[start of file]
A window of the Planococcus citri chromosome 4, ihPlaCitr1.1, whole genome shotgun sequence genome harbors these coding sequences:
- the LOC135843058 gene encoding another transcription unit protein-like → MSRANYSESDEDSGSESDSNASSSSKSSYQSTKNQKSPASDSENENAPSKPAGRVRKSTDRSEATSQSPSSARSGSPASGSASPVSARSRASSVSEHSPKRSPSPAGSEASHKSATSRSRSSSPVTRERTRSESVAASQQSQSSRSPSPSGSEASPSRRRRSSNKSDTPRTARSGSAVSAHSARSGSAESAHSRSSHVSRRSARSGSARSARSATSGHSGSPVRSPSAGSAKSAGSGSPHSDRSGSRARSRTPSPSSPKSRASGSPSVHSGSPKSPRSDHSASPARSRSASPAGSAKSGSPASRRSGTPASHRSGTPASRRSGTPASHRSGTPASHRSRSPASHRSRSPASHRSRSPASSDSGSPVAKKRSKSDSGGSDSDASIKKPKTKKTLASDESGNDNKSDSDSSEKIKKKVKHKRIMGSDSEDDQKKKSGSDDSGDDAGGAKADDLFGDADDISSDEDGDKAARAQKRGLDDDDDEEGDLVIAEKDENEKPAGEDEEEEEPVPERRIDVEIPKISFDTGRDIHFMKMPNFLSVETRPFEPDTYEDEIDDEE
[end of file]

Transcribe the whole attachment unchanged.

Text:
A window of the Planococcus citri chromosome 4, ihPlaCitr1.1, whole genome shotgun sequence genome harbors these coding sequences:
- the LOC135843058 gene encoding another transcription unit protein-like → MSRANYSESDEDSGSESDSNASSSSKSSYQSTKNQKSPASDSENENAPSKPAGRVRKSTDRSEATSQSPSSARSGSPASGSASPVSARSRASSVSEHSPKRSPSPAGSEASHKSATSRSRSSSPVTRERTRSESVAASQQSQSSRSPSPSGSEASPSRRRRSSNKSDTPRTARSGSAVSAHSARSGSAESAHSRSSHVSRRSARSGSARSARSATSGHSGSPVRSPSAGSAKSAGSGSPHSDRSGSRARSRTPSPSSPKSRASGSPSVHSGSPKSPRSDHSASPARSRSASPAGSAKSGSPASRRSGTPASHRSGTPASRRSGTPASHRSGTPASHRSRSPASHRSRSPASHRSRSPASSDSGSPVAKKRSKSDSGGSDSDASIKKPKTKKTLASDESGNDNKSDSDSSEKIKKKVKHKRIMGSDSEDDQKKKSGSDDSGDDAGGAKADDLFGDADDISSDEDGDKAARAQKRGLDDDDDEEGDLVIAEKDENEKPAGEDEEEEEPVPERRIDVEIPKISFDTGRDIHFMKMPNFLSVETRPFEPDTYEDEIDDEE